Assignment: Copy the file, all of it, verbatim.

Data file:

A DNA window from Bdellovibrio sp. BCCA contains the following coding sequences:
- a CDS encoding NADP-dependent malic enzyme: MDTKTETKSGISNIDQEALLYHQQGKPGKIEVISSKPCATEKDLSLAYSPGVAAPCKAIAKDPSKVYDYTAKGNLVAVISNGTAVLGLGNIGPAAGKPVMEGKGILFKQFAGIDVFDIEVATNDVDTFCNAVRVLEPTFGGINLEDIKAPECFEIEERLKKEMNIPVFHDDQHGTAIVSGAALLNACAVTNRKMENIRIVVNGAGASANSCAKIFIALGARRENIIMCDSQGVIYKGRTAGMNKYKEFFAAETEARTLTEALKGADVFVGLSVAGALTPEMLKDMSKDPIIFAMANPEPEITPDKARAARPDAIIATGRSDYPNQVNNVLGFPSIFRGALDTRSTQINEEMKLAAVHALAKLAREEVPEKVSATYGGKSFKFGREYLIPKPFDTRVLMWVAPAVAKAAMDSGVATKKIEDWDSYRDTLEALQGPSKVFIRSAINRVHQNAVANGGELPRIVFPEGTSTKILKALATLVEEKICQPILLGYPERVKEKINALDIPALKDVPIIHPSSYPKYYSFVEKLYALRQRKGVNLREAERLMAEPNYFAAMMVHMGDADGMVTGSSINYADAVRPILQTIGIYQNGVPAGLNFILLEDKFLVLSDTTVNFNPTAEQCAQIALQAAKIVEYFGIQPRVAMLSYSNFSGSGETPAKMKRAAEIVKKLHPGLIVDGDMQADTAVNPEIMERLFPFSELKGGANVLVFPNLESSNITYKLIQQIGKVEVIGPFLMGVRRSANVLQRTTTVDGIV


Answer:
A DNA window from Bdellovibrio sp. BCCA contains the following coding sequences:
- a CDS encoding NADP-dependent malic enzyme: MDTKTETKSGISNIDQEALLYHQQGKPGKIEVISSKPCATEKDLSLAYSPGVAAPCKAIAKDPSKVYDYTAKGNLVAVISNGTAVLGLGNIGPAAGKPVMEGKGILFKQFAGIDVFDIEVATNDVDTFCNAVRVLEPTFGGINLEDIKAPECFEIEERLKKEMNIPVFHDDQHGTAIVSGAALLNACAVTNRKMENIRIVVNGAGASANSCAKIFIALGARRENIIMCDSQGVIYKGRTAGMNKYKEFFAAETEARTLTEALKGADVFVGLSVAGALTPEMLKDMSKDPIIFAMANPEPEITPDKARAARPDAIIATGRSDYPNQVNNVLGFPSIFRGALDTRSTQINEEMKLAAVHALAKLAREEVPEKVSATYGGKSFKFGREYLIPKPFDTRVLMWVAPAVAKAAMDSGVATKKIEDWDSYRDTLEALQGPSKVFIRSAINRVHQNAVANGGELPRIVFPEGTSTKILKALATLVEEKICQPILLGYPERVKEKINALDIPALKDVPIIHPSSYPKYYSFVEKLYALRQRKGVNLREAERLMAEPNYFAAMMVHMGDADGMVTGSSINYADAVRPILQTIGIYQNGVPAGLNFILLEDKFLVLSDTTVNFNPTAEQCAQIALQAAKIVEYFGIQPRVAMLSYSNFSGSGETPAKMKRAAEIVKKLHPGLIVDGDMQADTAVNPEIMERLFPFSELKGGANVLVFPNLESSNITYKLIQQIGKVEVIGPFLMGVRRSANVLQRTTTVDGIV